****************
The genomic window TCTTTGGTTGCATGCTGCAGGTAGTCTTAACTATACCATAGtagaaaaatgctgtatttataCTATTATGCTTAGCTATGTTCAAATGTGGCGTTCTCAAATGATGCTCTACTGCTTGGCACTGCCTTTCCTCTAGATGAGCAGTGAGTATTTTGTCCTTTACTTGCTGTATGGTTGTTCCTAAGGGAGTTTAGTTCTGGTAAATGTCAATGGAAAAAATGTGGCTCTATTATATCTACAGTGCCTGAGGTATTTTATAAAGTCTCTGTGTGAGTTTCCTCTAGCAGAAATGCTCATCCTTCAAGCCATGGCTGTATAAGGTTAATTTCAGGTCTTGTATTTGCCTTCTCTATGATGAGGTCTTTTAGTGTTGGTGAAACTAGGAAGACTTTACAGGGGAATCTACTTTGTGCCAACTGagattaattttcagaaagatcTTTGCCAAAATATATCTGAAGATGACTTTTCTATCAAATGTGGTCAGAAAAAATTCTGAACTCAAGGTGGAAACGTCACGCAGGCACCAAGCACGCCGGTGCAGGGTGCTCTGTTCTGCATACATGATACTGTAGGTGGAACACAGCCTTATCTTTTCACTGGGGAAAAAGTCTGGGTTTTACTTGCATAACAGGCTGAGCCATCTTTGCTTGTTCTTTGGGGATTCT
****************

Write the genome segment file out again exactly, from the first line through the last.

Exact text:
The genomic window TCTTTGGTTGCATGCTGCAGGTAGTCTTAACTATACCATAGtagaaaaatgctgtatttataCTATTATGCTTAGCTATGTTCAAATGTGGCGTTCTCAAATGATGCTCTACTGCTTGGCACTGCCTTTCCTCTAGATGAGCAGTGAGTATTTTGTCCTTTACTTGCTGTATGGTTGTTCCTAAGGGAGTTTAGTTCTGGTAAATGTCAATGGAAAAAATGTGGCTCTATTATATCTACAGTGCCTGAGGTATTTTATAAAGTCTCTGTGTGAGTTTCCTCTAGCAGAAATGCTCATCCTTCAAGCCATGGCTGTATAAGGTTAATTTCAGGTCTTGTATTTGCCTTCTCTATGATGAGGTCTTTTAGTGTTGGTGAAACTAGGAAGACTTTACAGGGGAATCTACTTTGTGCCAACTGagattaattttcagaaagatcTTTGCCAAAATATATCTGAAGATGACTTTTCTATCAAATGTGGTCAGAAAAAATTCTGAACTCAAGGTGGAAACGTCACGCAGGCACCAAGCACGCCGGTGCAGGGTGCTCTGTTCTGCATACATGATACTGTAGGTGGAACACAGCCTTATCTTTTCACTGGGGAAAAAGTCTGGGTTTTACTTGCATAACAGGCTGAGCCATCTTTGCTTGTTCTTTGGGGATTCT